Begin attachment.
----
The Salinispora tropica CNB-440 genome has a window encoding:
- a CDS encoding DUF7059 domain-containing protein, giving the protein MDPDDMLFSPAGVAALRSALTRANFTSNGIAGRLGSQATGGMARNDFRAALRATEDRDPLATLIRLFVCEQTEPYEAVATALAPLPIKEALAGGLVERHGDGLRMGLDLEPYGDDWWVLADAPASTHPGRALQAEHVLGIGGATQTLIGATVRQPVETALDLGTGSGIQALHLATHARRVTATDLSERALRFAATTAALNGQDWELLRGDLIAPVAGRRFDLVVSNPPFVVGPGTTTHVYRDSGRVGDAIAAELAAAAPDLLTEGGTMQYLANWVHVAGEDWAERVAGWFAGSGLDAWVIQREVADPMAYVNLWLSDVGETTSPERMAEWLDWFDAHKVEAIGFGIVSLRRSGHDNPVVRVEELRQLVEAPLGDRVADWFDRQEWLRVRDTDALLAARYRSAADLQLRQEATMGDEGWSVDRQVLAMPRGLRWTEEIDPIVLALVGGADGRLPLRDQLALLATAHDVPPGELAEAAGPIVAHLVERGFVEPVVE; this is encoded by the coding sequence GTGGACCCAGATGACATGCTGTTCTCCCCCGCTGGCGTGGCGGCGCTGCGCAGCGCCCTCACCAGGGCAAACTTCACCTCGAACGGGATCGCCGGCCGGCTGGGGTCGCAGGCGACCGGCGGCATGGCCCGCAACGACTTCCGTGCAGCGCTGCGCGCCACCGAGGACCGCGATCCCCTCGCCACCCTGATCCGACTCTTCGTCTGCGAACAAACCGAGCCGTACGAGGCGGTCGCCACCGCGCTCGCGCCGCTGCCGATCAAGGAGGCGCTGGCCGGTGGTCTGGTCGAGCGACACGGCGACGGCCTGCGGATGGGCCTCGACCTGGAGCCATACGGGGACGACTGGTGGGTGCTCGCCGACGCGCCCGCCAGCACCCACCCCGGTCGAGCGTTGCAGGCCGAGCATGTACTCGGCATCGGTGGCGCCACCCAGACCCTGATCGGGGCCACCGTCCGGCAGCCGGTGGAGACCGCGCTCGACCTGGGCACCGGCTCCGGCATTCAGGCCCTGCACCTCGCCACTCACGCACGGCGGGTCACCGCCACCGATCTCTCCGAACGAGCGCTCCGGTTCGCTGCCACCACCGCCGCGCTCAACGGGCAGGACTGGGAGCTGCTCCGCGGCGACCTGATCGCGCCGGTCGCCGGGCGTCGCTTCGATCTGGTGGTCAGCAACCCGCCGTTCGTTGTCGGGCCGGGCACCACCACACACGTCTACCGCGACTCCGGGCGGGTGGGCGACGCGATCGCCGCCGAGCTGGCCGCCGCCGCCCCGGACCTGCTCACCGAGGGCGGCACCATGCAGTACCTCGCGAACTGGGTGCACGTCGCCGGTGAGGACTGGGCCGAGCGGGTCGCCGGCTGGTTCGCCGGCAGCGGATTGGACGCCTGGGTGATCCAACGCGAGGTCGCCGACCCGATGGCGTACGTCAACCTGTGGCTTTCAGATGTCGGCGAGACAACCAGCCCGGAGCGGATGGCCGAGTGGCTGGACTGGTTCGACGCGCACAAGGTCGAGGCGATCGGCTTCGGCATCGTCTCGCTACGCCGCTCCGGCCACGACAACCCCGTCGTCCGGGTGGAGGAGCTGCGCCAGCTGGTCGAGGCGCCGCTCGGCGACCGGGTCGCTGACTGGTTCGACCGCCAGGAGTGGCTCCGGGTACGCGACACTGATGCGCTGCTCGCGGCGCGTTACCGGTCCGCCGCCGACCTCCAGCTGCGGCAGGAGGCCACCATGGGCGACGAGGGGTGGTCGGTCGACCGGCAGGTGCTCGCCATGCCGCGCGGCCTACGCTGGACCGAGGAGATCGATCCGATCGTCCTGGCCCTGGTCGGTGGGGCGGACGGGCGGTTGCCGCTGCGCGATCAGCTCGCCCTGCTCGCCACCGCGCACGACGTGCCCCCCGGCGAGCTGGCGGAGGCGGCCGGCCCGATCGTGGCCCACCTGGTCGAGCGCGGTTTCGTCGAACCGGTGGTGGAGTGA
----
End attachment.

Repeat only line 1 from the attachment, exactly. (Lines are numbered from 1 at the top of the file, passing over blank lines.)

The Salinispora tropica CNB-440 genome has a window encoding: